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PIA Press Release

Central Visayas tourism grows despite crisis

Siquijor registers biggest increase

by Rizalie Anding Calibo

Province of Siquijor (25 March) -- Though at a slower rate, tourism industry of Central Visayas managed to grow in 2009, says the Central Visayas Regional Economic Situationer of the National Economic and Development Authority Regional Office 7 (NEDA 7) during the RDC Full Council Meeting held Tuesday at the Siquijor State College, Larena, Siquijor.

The number of travelers visiting the region reached 2.2 million in 2009 which was 3.9 per cent higher than the number of visitors in 2008. Prior to the onset of the global financial crisis in late 2008, visitor arrivals in the region hovered in the double-digit level, the RDC briefing notes reveal.

With all the CV provinces posting increase in the number of visitor arrivals, Siquijor province registered the biggest at 16.7 per cent; followed by Bohol at 11.6 per cent; by Negros Oriental at 10.5 per cent; and by Cebu at 1.4 per cent.

According to the report, the growth of tourism industry in 2009 was largely driven by domestic tourism since foreign visitor arrivals started to drop in the second quarter of 2009.

This was so, not only because of the global economic crisis but also due to the threat of AH1N1 virus that discouraged many foreign travelers to travel starting March 2009, the report also said.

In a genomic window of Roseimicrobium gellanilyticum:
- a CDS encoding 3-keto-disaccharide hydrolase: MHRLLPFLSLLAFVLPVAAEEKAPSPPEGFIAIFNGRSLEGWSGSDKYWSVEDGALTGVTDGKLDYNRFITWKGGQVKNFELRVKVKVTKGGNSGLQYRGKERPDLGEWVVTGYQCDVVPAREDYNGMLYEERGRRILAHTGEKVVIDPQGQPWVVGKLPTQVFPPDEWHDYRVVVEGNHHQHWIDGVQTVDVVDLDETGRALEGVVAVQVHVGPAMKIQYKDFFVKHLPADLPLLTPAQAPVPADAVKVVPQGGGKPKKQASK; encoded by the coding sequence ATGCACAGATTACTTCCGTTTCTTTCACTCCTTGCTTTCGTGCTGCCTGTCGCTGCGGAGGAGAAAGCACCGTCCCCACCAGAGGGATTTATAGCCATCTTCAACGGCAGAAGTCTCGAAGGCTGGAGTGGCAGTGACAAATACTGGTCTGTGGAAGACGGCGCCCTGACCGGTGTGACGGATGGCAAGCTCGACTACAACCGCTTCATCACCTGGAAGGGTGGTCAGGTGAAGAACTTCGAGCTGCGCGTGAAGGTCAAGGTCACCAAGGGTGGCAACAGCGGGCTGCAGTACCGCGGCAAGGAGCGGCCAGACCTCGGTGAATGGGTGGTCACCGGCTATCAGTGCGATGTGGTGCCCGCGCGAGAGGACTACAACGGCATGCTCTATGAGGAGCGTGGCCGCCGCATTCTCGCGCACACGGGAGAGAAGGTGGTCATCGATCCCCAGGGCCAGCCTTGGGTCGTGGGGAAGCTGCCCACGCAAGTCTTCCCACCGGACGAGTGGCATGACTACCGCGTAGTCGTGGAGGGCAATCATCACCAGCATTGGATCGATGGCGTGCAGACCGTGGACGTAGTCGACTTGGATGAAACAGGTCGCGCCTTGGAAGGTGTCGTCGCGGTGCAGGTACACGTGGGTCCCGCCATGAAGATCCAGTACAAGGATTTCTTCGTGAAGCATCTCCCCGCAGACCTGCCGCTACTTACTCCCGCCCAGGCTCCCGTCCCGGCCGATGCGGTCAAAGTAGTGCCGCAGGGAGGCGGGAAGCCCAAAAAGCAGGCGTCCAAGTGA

The financial crisis resulted in the rise of budget conscious travelers so that even companies adopted cost reduction measures on travel expenditures.

Industry players noted a drop in occupancy rates especially inexpensive accommodation facilities.

Occupancy rate of some major hotels in the region went down to as low as 50 per cent at the height of the crisis. Some hotels, however, started to experience better occupancy rates in the last quarter of 2009, the report added.

Korean tourists, which accounts for 25 percent of the total foreign travelers to Central Visayas, was 13.8% ower in 2009 than in 2008, but remained the region's top travel market.

This was attributed to the depreciation of the Korean won coupled with AH1N1 virus scare which prompted Korean travelers to be prudent with their travels abroad, the report noted.

Meanwhile, the Philippines' economic managers have projected a higher growth rate for the country this year amid reports of an economic rebound already being felt by various industry sectors despite the prolonged dry spell being faced by the country.

Finance Undersecretary Gil Beltran Monday told reporters that the country's growth rate of 0.9 percent last year was not bad.

"It's still positive," Beltran said, citing the global economic crunch that has hit major industry sectors and the natural calamities that hit the agriculture sector.

Beltran was among the speakers at the Yearend Philippine Economic Briefing and Press Conference at Cebu City Marriott Hotel hosted by the Investor Relations Office.

Amid the global economic crisis said to be the worst since the Great Depression, Beltran said fiscal spending was still contained, and the country's budget deficit was equivalent to just 3.9 percent of its gross domestic product (GDP), the amount of goods and services produced by a country.

He said this ratio was not bad and is lower compared to that of neighboring countries, whose deficits are equivalent to an average 4.5 percent of their GDP.